End-of-life doulas offer a more holistic and flexible approach to end of life care. As Merilynne Rush, the co-founder of the Lifespan Doula Association, explains, doulas “figure out with the family where they are at, what they need, what’s causing them to be overwhelmed, and what kind of services they are looking for.” Doulas spend a significant amount of time with families to figure out how to best support them. They provide calm, and guide families through hard conversations. Unlike some healthcare professionals who may be uncomfortable during these types of conversations, these conversations are exactly what doulas have trained for. They work through the hard emotional and psychological issues surrounding one’s own death or the death of a loved one.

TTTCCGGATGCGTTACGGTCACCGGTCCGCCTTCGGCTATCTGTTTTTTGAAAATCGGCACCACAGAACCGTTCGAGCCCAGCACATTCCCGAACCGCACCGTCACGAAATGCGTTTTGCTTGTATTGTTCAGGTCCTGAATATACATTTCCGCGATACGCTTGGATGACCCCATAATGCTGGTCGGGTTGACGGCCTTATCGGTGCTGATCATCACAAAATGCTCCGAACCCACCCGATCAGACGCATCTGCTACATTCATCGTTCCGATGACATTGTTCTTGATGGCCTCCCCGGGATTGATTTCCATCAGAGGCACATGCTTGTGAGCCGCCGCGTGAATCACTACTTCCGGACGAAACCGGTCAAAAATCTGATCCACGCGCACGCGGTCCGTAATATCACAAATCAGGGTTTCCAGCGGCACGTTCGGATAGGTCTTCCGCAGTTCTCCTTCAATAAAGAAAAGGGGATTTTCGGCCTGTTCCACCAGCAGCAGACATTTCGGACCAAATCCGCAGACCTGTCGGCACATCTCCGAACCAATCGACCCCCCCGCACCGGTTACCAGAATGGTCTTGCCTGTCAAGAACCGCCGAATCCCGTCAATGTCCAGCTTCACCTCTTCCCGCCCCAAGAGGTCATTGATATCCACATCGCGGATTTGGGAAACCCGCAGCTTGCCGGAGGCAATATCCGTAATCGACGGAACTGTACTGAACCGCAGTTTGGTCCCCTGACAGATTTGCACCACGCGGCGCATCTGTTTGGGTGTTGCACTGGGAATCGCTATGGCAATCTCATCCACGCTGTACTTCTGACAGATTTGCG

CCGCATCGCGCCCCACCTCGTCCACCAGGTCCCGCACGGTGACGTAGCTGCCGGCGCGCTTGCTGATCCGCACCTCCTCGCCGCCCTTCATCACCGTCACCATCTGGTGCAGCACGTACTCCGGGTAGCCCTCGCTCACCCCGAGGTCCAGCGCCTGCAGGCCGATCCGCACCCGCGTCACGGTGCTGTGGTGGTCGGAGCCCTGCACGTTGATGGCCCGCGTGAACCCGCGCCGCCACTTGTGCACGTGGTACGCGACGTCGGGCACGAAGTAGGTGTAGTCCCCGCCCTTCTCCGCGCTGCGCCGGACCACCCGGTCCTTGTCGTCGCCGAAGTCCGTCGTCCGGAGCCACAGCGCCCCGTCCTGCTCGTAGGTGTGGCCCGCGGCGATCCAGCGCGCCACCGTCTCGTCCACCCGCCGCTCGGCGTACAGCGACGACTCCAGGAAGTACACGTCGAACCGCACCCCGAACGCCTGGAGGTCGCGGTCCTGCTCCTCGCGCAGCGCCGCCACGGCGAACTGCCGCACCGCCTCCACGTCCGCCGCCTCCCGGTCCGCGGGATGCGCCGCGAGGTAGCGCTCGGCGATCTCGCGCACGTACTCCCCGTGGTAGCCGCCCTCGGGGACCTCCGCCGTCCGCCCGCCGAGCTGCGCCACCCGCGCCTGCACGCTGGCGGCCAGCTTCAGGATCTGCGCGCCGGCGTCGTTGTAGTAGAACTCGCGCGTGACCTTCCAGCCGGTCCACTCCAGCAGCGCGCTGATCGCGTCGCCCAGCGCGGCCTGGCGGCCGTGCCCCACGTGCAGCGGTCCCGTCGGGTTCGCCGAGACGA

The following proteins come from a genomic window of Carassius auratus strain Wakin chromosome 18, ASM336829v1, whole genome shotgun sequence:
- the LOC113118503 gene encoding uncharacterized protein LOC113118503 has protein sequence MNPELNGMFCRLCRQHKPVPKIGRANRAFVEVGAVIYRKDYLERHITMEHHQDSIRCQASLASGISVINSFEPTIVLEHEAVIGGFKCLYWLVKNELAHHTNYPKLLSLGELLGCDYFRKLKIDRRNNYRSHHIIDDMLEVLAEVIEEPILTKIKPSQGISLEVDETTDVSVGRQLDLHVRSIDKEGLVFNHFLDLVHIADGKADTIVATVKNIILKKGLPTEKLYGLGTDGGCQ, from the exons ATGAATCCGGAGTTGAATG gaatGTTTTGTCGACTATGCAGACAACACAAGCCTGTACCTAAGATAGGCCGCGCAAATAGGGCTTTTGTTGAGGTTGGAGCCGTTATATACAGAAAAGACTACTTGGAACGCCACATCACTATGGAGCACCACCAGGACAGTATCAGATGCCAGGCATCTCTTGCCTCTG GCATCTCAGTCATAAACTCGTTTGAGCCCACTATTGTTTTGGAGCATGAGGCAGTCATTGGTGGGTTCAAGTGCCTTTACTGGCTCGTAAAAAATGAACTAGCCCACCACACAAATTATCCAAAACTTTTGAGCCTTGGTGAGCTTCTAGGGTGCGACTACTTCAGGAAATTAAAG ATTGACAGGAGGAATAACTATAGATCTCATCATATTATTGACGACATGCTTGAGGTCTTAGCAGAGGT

Many doulas come from a medical background, although it is not a requirement. In fact, end-of-life doulas have no federal credentialing body. However, there are a variety of programs that offer certification. Programs like INELDA, the Lifespan Doula Association, and the University of Vermont provide training so that their End-of-Life doulas may offer the best support they can.